Wear Your Guest’s Shoes
Do you have any idea of the experience that your visitors have on a weekend? Do you ever park where they park, sit where they sit? Have you tried to check your children into the nursery or find your way to a Bible study class? Are they being greeted with a smile and a handshake? Take a weekend and walk around your campus. Look for those “touch points” that will often leave more of a lasting impression on your visitors than a good sermon. Be committed to making the experience from the parking lot to the pulpit the most positive experience on earth. If Disney can do it – we can too!
Consistent Flow of Ideas
Bad ideas executed correctly are still bad ideas. Great ideas executed poorly are still bad ideas. Your best ideas often come from the people in the trenches. Are you asking your staff and volunteers how you as a church, as a pastor, as a leader can be better? Are you listening? You don’t have to take action on every idea that is shared, but the result of you seeking the advice and input of others on your team will pay dividends both relationally and organizationally. We have a saying; “feedback is the breakfast of champions.” Let me encourage you to make time every month to sit down and eat a bowl full.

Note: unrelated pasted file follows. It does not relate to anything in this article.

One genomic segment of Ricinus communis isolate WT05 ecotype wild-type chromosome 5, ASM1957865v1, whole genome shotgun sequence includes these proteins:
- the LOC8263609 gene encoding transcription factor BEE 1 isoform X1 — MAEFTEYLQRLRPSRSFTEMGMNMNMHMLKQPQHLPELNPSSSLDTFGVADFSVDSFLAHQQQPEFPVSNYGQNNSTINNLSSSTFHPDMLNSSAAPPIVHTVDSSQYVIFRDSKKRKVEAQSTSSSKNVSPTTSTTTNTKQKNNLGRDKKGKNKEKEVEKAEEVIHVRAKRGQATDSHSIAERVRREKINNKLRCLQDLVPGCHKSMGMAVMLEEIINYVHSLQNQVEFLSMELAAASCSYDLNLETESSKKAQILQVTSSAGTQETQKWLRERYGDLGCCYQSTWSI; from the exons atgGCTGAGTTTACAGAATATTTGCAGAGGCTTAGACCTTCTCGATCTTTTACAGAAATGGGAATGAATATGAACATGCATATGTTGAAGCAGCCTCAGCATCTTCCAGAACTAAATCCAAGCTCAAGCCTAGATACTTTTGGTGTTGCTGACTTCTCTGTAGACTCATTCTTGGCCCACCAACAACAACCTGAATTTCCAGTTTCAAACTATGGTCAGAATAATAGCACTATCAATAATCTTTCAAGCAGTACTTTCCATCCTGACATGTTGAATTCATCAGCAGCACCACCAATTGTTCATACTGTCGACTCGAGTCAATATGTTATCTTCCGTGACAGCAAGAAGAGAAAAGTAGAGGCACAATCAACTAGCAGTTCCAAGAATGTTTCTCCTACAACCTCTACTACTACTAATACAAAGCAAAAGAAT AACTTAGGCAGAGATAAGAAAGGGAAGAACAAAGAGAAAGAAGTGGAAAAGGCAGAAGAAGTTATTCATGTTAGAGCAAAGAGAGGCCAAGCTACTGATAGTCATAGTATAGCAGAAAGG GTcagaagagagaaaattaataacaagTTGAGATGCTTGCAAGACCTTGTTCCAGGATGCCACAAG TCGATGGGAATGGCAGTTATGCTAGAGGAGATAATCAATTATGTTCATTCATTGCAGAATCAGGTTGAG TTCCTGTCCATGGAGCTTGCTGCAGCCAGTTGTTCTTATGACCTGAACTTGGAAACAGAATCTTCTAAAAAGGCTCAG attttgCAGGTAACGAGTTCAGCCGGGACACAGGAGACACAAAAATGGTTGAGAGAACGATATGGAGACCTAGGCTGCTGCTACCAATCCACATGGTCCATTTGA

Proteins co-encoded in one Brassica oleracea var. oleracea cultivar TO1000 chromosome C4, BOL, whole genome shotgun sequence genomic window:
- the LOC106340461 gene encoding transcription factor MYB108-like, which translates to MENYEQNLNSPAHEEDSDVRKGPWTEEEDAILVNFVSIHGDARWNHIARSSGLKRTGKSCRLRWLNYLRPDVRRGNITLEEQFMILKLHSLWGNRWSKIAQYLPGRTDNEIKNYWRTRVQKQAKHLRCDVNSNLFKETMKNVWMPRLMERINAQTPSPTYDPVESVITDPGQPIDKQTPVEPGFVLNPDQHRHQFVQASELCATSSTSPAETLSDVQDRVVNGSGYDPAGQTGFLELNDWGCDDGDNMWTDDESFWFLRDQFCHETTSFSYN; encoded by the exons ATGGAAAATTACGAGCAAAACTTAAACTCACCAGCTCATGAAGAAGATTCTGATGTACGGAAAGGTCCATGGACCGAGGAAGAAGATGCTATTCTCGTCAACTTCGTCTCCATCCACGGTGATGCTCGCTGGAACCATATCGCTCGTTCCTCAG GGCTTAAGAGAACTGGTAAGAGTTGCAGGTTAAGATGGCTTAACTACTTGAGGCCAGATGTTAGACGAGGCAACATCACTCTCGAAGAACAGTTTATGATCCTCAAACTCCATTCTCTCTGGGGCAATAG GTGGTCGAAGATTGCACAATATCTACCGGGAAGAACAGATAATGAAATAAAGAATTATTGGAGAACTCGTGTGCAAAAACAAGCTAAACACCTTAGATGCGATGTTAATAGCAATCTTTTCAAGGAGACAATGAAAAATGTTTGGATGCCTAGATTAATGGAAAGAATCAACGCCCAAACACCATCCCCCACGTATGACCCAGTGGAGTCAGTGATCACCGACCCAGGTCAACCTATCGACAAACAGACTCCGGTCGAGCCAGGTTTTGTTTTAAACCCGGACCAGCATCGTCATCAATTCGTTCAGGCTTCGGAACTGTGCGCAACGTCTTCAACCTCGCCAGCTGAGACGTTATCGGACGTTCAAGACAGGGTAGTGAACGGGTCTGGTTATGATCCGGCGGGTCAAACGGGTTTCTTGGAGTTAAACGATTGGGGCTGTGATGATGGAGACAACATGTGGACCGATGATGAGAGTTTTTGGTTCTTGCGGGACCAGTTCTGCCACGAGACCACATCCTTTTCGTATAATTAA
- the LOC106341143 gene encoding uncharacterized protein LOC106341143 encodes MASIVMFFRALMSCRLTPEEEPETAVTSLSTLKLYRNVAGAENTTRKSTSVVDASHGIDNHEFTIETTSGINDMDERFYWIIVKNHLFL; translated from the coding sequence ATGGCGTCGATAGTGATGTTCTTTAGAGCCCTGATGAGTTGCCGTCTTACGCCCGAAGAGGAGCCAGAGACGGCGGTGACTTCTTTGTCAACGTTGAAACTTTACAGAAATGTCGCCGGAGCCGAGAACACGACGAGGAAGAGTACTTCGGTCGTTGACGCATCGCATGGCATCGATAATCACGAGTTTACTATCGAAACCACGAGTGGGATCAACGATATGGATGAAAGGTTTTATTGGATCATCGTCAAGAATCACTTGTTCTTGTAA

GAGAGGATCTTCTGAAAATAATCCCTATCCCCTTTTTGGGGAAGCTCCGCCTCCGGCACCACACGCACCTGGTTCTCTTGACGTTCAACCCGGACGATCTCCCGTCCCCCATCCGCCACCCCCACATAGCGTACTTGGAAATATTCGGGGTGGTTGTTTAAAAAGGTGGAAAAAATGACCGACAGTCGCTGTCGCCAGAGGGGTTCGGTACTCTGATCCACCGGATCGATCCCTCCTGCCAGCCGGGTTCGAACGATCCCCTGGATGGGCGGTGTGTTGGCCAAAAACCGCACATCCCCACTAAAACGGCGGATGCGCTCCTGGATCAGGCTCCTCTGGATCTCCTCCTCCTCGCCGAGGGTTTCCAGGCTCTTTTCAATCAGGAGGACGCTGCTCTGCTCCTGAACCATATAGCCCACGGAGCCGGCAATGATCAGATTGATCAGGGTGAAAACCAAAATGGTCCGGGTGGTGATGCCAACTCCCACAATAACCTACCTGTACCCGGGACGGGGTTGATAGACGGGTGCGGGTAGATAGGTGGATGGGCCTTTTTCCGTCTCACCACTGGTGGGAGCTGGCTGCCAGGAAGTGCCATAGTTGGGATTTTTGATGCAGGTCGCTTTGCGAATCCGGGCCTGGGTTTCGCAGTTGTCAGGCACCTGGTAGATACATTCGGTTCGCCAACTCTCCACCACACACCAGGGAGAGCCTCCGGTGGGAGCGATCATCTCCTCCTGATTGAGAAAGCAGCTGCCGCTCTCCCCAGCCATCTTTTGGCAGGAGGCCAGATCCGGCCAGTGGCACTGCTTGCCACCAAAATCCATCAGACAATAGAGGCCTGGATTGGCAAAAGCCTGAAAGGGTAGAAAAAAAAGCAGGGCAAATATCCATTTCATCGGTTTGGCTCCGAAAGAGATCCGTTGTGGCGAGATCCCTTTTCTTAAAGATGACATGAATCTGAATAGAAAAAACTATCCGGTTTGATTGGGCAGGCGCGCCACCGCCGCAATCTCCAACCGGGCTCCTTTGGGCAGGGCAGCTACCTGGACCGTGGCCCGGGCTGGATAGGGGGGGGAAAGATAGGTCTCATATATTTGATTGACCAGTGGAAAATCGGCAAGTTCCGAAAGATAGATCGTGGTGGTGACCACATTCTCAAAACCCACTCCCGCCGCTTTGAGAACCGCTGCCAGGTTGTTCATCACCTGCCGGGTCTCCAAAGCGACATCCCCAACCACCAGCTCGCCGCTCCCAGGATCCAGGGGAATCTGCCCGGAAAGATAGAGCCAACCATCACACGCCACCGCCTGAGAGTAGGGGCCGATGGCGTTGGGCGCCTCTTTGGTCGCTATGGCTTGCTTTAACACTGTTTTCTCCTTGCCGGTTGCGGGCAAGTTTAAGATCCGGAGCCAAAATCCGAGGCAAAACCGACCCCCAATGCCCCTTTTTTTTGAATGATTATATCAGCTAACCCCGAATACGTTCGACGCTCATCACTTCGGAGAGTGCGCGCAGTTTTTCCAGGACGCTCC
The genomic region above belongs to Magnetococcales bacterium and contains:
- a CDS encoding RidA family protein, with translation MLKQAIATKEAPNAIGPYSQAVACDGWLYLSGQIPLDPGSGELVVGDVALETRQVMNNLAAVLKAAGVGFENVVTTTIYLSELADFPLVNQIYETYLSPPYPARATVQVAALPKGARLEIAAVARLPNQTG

Be a Visual Magnet